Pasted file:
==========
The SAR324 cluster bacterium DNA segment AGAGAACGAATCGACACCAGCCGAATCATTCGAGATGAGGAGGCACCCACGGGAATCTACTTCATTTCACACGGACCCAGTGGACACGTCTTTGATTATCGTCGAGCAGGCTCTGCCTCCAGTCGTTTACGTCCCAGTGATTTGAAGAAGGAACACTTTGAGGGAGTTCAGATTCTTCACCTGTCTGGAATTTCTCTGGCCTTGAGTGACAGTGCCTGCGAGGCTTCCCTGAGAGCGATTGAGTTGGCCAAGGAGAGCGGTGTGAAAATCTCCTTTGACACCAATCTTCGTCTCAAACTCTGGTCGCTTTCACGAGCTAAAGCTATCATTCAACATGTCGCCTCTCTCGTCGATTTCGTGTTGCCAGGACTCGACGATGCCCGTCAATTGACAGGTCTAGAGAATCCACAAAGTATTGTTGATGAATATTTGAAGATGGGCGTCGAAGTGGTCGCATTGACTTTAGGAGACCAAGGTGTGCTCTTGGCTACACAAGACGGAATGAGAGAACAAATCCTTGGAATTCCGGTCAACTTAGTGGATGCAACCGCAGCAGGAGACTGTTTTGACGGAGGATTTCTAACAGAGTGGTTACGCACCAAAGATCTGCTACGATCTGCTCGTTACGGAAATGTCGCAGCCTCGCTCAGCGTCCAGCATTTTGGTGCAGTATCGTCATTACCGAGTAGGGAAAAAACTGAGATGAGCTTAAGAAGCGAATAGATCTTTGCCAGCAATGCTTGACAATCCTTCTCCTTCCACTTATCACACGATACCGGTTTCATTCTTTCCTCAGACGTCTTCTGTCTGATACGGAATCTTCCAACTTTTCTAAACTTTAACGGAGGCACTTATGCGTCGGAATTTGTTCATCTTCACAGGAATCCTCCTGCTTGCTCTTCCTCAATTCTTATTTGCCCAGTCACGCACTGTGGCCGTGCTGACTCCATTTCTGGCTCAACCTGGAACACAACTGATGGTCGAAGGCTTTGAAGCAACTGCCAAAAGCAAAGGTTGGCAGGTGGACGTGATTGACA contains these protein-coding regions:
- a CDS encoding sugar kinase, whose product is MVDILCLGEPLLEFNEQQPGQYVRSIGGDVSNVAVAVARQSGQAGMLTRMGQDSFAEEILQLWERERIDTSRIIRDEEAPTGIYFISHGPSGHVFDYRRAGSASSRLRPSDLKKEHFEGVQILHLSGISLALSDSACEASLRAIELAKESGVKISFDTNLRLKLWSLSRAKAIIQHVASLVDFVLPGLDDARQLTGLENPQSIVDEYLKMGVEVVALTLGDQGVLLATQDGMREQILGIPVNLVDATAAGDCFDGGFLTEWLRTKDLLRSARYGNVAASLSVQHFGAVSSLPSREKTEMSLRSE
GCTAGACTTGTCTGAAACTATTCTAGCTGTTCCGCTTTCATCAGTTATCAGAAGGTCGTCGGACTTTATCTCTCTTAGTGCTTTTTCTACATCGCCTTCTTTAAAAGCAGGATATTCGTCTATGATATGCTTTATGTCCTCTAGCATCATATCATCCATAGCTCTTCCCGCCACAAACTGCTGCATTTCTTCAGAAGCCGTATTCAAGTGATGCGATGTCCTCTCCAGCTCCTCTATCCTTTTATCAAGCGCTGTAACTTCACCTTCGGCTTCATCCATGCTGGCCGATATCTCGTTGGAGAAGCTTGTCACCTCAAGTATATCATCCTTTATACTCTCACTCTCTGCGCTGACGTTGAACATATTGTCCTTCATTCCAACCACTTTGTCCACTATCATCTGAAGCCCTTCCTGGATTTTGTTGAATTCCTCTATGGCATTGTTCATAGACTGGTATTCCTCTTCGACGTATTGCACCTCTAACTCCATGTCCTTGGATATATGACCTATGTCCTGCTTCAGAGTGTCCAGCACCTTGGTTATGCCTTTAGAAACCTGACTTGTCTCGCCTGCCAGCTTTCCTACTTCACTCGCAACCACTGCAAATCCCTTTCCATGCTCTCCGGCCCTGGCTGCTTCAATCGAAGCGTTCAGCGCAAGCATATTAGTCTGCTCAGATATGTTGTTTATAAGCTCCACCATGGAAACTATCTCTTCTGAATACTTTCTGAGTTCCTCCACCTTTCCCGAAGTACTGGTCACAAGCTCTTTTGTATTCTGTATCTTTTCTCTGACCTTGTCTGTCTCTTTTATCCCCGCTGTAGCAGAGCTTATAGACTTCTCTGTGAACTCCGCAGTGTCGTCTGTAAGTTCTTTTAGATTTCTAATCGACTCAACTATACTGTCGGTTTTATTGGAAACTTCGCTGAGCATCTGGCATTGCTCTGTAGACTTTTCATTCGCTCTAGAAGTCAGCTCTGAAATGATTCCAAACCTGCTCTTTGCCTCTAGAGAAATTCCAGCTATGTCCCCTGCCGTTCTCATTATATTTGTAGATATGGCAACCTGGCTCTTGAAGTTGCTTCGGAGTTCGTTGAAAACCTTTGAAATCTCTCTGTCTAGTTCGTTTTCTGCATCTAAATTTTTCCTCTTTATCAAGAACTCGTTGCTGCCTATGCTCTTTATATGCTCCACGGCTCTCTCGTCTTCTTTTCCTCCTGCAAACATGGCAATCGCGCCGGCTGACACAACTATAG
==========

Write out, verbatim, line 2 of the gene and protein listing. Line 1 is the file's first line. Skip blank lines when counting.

- a CDS encoding sugar kinase, whose product is MVDILCLGEPLLEFNEQQPGQYVRSIGGDVSNVAVAVARQSGQAGMLTRMGQDSFAEEILQLWERERIDTSRIIRDEEAPTGIYFISHGPSGHVFDYRRAGSASSRLRPSDLKKEHFEGVQILHLSGISLALSDSACEASLRAIELAKESGVKISFDTNLRLKLWSLSRAKAIIQHVASLVDFVLPGLDDARQLTGLENPQSIVDEYLKMGVEVVALTLGDQGVLLATQDGMREQILGIPVNLVDATAAGDCFDGGFLTEWLRTKDLLRSARYGNVAASLSVQHFGAVSSLPSREKTEMSLRSE